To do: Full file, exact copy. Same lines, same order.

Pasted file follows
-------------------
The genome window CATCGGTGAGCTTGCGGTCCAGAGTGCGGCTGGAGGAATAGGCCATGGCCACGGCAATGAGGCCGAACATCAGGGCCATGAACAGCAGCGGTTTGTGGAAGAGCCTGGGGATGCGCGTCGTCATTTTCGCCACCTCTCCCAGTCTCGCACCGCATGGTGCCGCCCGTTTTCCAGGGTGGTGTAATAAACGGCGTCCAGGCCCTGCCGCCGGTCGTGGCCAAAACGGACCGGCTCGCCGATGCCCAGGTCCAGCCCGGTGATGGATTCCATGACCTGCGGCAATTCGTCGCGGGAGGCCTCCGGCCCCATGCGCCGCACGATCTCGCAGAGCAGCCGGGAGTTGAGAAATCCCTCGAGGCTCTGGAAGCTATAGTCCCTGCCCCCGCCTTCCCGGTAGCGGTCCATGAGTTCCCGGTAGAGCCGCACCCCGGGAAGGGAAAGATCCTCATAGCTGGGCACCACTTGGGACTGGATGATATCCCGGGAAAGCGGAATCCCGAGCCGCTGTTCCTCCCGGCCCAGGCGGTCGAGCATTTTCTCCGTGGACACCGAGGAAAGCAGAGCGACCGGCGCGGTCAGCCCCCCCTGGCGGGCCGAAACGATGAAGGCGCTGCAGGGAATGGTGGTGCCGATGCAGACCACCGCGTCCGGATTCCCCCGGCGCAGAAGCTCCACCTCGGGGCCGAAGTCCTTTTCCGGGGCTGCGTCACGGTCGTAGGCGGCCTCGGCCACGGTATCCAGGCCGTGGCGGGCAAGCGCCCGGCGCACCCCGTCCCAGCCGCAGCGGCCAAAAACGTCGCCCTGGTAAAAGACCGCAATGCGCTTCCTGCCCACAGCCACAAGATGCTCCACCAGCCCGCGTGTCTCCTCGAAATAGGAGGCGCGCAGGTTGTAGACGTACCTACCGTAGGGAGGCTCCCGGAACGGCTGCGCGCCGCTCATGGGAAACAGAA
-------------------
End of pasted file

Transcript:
The genome window CATCGGTGAGCTTGCGGTCCAGAGTGCGGCTGGAGGAATAGGCCATGGCCACGGCAATGAGGCCGAACATCAGGGCCATGAACAGCAGCGGTTTGTGGAAGAGCCTGGGGATGCGCGTCGTCATTTTCGCCACCTCTCCCAGTCTCGCACCGCATGGTGCCGCCCGTTTTCCAGGGTGGTGTAATAAACGGCGTCCAGGCCCTGCCGCCGGTCGTGGCCAAAACGGACCGGCTCGCCGATGCCCAGGTCCAGCCCGGTGATGGATTCCATGACCTGCGGCAATTCGTCGCGGGAGGCCTCCGGCCCCATGCGCCGCACGATCTCGCAGAGCAGCCGGGAGTTGAGAAATCCCTCGAGGCTCTGGAAGCTATAGTCCCTGCCCCCGCCTTCCCGGTAGCGGTCCATGAGTTCCCGGTAGAGCCGCACCCCGGGAAGGGAAAGATCCTCATAGCTGGGCACCACTTGGGACTGGATGATATCCCGGGAAAGCGGAATCCCGAGCCGCTGTTCCTCCCGGCCCAGGCGGTCGAGCATTTTCTCCGTGGACACCGAGGAAAGCAGAGCGACCGGCGCGGTCAGCCCCCCCTGGCGGGCCGAAACGATGAAGGCGCTGCAGGGAATGGTGGTGCCGATGCAGACCACCGCGTCCGGATTCCCCCGGCGCAGAAGCTCCACCTCGGGGCCGAAGTCCTTTTCCGGGGCTGCGTCACGGTCGTAGGCGGCCTCGGCCACGGTATCCAGGCCGTGGCGGGCAAGCGCCCGGCGCACCCCGTCCCAGCCGCAGCGGCCAAAAACGTCGCCCTGGTAAAAGACCGCAATGCGCTTCCTGCCCACAGCCACAAGATGCTCCACCAGCCCGCGTGTCTCCTCGAAATAGGAGGCGCGCAGGTTGTAGACGTACCTACCGTAGGGAGGCTCCCGGAACGGCTGCGCGCCGCTCATGGGAAACAGAA